Alaskans deserve the ability to determine what our future looks like rather than being at the whim of faraway political and economic forces. That is a key part of my vision for our future, and one way we can turn that into a reality is by establishing and fostering strong economic partnerships between our state and the world.
Last week, as I traveled through China with a delegation of 40 Alaska business leaders, it was clearer than ever that we have all the tools we need to create a diverse economy that will sustain us for generations. We already have a strong, longstanding trade relationship with China, which has purchased more from
Alaska than any other country has for the past several years. Our delegation met with existing business partners, forged links with new ones, improved government-to-government relationships, and found ways to grow economic opportunities at home and abroad.
Seeing our trade delegation draw on homegrown values to support each other was one of the most inspiring and productive parts of our trip. Alaskans know the power of collaboration. Our strength is greatest when working together, whether timber-framing a new house or sharing the week's catch of salmon.
Businesses like Trident Seafoods, Copper River Seafoods and Icicle Seafoods continually stood in unison to advocate the unparalleled quality of our wild-caught seafood. Conveying the quality of Alaska fish is critical, as the growing Chinese middle class is increasingly hungry for fresh, healthy seafood.
That teamwork helped companies like Bambino's Baby Food, which uses wild Alaska fish and Alaska-grown vegetables in its products. Folks in China were intrigued. They just need to know where they can buy the products Alaskans already know and love. Bambino's success in China will have a direct impact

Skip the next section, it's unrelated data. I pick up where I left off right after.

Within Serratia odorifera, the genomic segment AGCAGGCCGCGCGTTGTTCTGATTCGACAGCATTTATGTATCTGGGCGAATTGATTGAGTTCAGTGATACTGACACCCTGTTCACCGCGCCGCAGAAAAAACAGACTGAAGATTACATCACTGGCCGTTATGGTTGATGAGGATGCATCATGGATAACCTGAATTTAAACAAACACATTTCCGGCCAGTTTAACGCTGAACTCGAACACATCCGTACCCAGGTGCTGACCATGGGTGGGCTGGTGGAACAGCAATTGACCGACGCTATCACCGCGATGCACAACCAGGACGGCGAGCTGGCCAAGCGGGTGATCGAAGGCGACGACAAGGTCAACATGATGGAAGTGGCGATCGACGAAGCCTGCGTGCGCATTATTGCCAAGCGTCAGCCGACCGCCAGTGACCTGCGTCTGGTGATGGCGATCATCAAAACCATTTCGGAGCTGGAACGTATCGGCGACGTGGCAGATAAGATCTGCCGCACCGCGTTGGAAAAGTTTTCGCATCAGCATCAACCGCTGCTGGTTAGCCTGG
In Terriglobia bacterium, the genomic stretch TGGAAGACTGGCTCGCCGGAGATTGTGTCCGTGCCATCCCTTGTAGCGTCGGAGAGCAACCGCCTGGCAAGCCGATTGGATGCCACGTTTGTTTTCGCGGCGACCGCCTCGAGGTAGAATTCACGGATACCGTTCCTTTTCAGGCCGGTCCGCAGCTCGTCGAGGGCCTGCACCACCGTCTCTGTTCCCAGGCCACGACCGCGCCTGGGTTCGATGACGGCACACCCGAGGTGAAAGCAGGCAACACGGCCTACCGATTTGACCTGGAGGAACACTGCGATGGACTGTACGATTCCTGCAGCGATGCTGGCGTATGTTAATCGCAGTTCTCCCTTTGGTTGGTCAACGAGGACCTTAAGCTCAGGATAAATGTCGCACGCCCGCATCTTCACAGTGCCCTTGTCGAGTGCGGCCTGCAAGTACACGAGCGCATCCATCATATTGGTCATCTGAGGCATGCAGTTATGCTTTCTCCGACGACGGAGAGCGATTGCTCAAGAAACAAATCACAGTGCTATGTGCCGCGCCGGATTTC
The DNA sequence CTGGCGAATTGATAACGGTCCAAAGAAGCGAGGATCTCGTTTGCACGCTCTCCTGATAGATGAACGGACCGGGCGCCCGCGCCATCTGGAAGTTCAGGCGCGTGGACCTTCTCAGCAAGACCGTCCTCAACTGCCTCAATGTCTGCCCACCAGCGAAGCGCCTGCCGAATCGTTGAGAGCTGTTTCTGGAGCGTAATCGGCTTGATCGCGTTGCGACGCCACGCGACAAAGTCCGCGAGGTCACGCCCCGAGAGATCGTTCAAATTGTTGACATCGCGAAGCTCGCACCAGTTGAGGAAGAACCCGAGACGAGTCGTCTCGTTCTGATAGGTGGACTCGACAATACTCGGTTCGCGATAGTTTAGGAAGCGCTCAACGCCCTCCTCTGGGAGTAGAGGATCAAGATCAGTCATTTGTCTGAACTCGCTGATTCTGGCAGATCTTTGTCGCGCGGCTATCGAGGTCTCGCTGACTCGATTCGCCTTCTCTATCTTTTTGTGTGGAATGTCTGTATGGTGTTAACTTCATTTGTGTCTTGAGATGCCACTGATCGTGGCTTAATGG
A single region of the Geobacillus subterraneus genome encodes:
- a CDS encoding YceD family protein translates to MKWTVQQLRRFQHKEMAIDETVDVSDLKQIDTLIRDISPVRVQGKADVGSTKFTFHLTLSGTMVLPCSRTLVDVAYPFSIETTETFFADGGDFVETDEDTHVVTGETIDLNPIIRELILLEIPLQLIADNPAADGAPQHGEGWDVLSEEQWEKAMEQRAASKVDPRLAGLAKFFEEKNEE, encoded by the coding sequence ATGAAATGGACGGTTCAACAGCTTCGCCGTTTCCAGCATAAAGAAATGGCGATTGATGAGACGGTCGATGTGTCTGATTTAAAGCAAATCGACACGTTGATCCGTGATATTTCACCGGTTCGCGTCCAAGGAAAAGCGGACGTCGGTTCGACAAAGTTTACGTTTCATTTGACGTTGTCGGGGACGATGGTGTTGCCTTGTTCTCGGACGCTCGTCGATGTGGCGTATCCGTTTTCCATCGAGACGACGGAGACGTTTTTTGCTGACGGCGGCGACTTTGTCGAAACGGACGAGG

on farmers and fishermen.
Our tourism businesses also showcased the unique experiences Alaska has to offer visitors year-round. President Xi Jinping called Alaska China's "Shangri-la" last year, which has already led to an uptick in tourism — and not just during summer tour season. Chinese visitors are interested in coming to Alaska in winter, to see the northern lights, ski and snowboard, and to simply experience our vast, open wilderness, which stands in stark contrast to life in urban China.
Full hotels in winter mean thousands of new year-round jobs in communities that currently boom when it gets warm and bust when it gets dark. The Fairbanks Economic Development Corp. and Explore Fairbanks helped promote winter tourism statewide: it's a great way to maximize existing infrastructure, and creates a market for Alaska products when visitors return home to China, remembering and sharing their experiences. My work to develop direct Alaska-China flights will improve both tourism and cargo capacity for what Alaska offers.
Establishing Winter Olympic training facilities is another brand-new opportunity. When President Xi visited Alaska last April, we discussed the possibility of Chinese Olympic athletes training at Eagle Glacier, Alaska Pacific University's 11-month cross-country skiing facility. Now, that idea will become a reality. During the trade mission, APU President Robert Onders signed a memorandum of understanding with Heilongjiang Province to move forward with creation of world-class, year-international round winter sport training facilities in Alaska. Members of our delegation met with Chinese Sports Minister Gou Zhongwen to discuss their ski and hockey teams training in Alaska.
Chinese delegations are already heading to Alaska to continue working toward deals. Leaders from Harbin are visiting Anchorage business partners like the Anchorage Economic Development Association, and to scope key locations like the Anchorage Museum, Alyeska Hotel, and the Anchorage airport in person. China's sports minister, Gou Zhongwen, will be in Alaska later this month to advance creation of Winter Olympic facilities.
Our delegation was formed to showcase what Alaska has to offer. We came home knowing that we didn't need to hope: the only reason Alaska's products and experiences aren't already internationally recognized is because we just haven't told our story yet. That changed in China.
The views expressed here are the writer's and are not necessarily endorsed by the Anchorage Daily News, which welcomes a broad range of viewpoints. To submit a piece for consideration, email email@example.com. Send submissions shorter than 200 words to firstname.lastname@example.org or click here to submit via any web browser.